Kanban was developed at Toyota by Taiichi Ohno. He was looking for an efficient system for achieving a high level of productivity. Kanban is a visual Lean Tool and is often applied in combination with JIT (Just-In-Time). Components are only produced when they are needed.

Kanban comes from the Japanese words ‘kan’, which means ‘visual’ and ‘ban’, which means ‘card’ or ‘board’. Using a card (or digitally these days), a signal is given when something is needed, for example, when more of certain products or raw materials have to be ordered.

Kanban as production system

Kanban supports the management of a production system as a whole. It is an outstanding way of initiating improvements. Problem areas and bottlenecks are identified as soon as the number of kanban cards in circulation goes down. This implies that the amount of work being carried out is less.

Kanban provides insight into the production process

Kanban can be cast in various forms, one of which is the ‘kanban board’. This is a variation on the kanban cards. On a board Post-It notes, magnets and cards are used to provide an overview of the amount of work and the number of tasks which have to be carried out. Every card represents a product or service in a process and the movement on the board shows the movement in that process. The board is often divided into three columns: ‘waiting for production’, ‘in production’ and ‘produced’.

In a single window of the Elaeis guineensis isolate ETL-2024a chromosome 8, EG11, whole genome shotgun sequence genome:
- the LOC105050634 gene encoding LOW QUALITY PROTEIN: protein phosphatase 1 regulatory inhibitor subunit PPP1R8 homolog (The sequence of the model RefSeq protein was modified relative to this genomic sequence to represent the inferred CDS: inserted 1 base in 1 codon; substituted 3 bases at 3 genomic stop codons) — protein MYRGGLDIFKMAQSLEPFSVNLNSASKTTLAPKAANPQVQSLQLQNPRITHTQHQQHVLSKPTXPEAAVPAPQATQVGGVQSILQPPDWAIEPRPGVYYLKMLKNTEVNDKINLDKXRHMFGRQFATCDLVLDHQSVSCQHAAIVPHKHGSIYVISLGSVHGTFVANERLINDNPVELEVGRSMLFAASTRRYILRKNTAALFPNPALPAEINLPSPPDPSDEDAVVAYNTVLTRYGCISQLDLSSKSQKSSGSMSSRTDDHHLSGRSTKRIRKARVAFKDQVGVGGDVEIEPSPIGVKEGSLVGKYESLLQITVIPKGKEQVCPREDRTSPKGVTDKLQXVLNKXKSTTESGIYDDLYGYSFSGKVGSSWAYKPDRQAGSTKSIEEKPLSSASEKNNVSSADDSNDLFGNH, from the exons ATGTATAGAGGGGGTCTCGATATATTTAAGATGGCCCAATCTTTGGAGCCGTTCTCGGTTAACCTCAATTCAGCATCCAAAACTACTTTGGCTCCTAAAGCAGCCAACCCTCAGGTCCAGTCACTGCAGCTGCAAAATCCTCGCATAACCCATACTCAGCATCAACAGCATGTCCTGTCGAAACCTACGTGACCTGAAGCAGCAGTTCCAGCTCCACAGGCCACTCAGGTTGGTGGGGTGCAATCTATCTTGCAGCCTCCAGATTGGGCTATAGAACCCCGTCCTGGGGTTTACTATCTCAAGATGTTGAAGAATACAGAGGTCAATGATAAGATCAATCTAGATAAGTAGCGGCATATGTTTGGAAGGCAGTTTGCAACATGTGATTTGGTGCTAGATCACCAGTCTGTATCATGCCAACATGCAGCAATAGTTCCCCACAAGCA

Another form of Kanban is ‘the Two-Bin system’. The inventory used in production is stored in the first bin. The reserve stock is kept in the second bin. As soon as the first bin is empty, the kanban is taken out of the bin as a sign that it needs refilling. The second bin is moved forward. Once the bin has been refilled, the system is in balance again. As soon as the second bin is empty, refilling begins again with the help of the kanban card which is always in the bin.

Several other types of Kanban are:

  • Transport Kanban: a signal to the earlier phase in the process that materials can be taken from the inventory and taken to the next phase. This Kanban includes information like: unique ID, its origin and destination.
  • Production Kanban: a signal for production phase they can start manufacturing. It includes information with regard to the processing, necessary materials, unique ID and/or destination of the manufactured product.
  • Sales Kanban: similar to the Transport Kanban but is used for external suppliers.
  • Signal Kanban: Comprises of the signal production Kanban and the signal material Kanban.

Calculate inventory level – kanban:

There are many methods to calculate the optimum inventory level is. In order to calculate the optimum inventory, certain data is needed. The actual demand/consumption of the relevant (final) product and the variation in the demand/consumption. If these factors are used to ascertain the optimum inventory, Kanban can be applied.



Was this article helpful?

  • This field is for validation purposes and should be left unchanged.